Amateur Radio QSL Card c1933

This is an amateur radio QSL card from 1933. It is the size of a postcard. It was sent by Richard J Bradley who was then living at 5 Roker Terrace, off Yard Road, Stockton. These QSL cards were exchanged by two amateurs when they wanted to confirm that they had been in radio contact. This particular card was sent to G2JY, the registration number of an amateur station operating in Sheffield. This card gives the details of the contact – 13 June 1933 at 22:30hrs, using Morse Code.
It provides the receiving station with a report on his radio signal, and states what receiving and transmitting equipment G2FO was using. The amateur even sends a short message to his contact which bears comparison with today’s text speak, it reads;
Mni tnx fr QSO OB Hpe cu agn sn, cheerio!” which can be read as “Many thanks for the radio contact old boy. Hope to see you again soon, cheerio!”

Image and details courtesy of Cliff Thornton.

5 thoughts on “Amateur Radio QSL Card c1933

  1. Amateur or Ham radio is as popular today as it ever was, there are some 3 million worldwide, with around a hundred thousand in the UK and growing. I operate daily, with local networks and distant stations regularly.
    Some stations still swap QSL or confirmation of contact cards.
    Richard Baker G0AIH. Darlington.


    • Raymond Fleming Restall [1934-1990] – Silent Key
      Amateur Radio Station G4FCU.
      Amateur radio enthusiast, he would listen over the airwaves in his spare time. Qualified in using Morse code, that would allow him to contacts around the world.
      A friend who is forever missed.


  2. I have known three Radio ‘Hams’, my Father in Law (G8HFH and G3FIC), a school friend,(G3SEQ) and my school friends Father (G2DML) each of their ‘Shacks’ had the walls covered in such cards.

    When my Father in Law first became interested in ‘Ham’ radio he bought himself a multi waveband Eddystone receiver which he used to listen to radio ‘Hams’, strangely whenever he came in from work it had magically retuned its self to Radio Caroline, I suspect my then girlfriend, now wife, may have had something to do with that.

    One of my Father in Laws favourite cards was from King Hussein of Jordan, who was a keen ‘Ham’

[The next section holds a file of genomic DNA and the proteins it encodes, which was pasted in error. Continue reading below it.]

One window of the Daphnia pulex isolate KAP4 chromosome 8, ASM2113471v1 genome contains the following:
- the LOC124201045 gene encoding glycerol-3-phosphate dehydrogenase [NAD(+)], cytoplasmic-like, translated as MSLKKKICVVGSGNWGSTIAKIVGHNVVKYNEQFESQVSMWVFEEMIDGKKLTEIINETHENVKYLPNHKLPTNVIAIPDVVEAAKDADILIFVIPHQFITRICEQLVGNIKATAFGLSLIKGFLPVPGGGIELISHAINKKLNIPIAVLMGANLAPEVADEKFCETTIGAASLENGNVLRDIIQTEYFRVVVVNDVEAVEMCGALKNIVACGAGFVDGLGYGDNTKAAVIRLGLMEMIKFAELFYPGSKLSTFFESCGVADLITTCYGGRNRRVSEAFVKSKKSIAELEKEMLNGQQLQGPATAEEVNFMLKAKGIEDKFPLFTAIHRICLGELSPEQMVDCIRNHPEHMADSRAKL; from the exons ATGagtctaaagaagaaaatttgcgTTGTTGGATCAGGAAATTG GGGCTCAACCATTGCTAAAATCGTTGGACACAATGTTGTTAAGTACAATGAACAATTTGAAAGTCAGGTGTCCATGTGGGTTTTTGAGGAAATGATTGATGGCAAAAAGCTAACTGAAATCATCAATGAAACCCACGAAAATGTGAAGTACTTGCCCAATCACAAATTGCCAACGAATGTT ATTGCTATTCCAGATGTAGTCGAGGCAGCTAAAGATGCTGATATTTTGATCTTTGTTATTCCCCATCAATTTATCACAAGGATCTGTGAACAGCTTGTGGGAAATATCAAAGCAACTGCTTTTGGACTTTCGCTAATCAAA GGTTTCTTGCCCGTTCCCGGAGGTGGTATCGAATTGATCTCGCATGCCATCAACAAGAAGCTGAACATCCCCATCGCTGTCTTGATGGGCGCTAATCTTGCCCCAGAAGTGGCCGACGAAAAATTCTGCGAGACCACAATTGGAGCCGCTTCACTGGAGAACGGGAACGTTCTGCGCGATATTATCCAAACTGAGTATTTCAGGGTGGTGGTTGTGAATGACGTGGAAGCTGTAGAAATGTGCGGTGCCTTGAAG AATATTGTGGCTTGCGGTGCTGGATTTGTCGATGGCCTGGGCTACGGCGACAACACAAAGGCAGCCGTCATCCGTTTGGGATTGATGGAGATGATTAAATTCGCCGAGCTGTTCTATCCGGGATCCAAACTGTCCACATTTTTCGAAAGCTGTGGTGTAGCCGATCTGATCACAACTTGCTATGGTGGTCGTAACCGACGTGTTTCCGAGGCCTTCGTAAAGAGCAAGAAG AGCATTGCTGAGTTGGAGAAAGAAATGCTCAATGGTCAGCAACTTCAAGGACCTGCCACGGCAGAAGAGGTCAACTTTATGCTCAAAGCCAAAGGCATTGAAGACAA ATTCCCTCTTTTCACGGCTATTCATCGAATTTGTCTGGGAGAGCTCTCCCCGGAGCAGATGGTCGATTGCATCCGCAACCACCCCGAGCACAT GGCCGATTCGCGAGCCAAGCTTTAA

I knew about the R.S.G.B but the B.E.R.U was new to me, Google gave me the answer.

    An interesting post.


    • Bruce, I was interested to see that your Father in Law had two call signs. I suspect that he passed his amateur radio exam and took out a “B Licence” (G8…)which enabled him to use the higher frequency amateur bands. Then he passed his morse code test, which qualified him to take out an “A Licence” (G3…). That enabled him to operate on the longer wavelength amateur bands which provided propagation to Australia if the conditions were right. You do not see so many “ham” aerials in peoples gardens these days. I wonder if the introduction of the Internet has taken some of the magic out of amateur radio?


      • Cliff, you are right, my Father in Law took his G8 exam first as he was having difficulty with Morse, it was about a year later he became proficient enough to take the full exam.

        He once told me he had made contacts in both North America and Australia in the same day but he couldn’t contact a friend in Lancashire, atmospherics of course.

        When I was a schoolboy in the 1950s I was given a pre-war radio that had about twenty push buttons covering short, medium and long wave transmissions, it was brilliant, I remember getting stations such as Shenectedy in New York, Athlone in Ireland, Hilversum in Holland and Moscow amongst others, the ability to listen to distant lands was magical.


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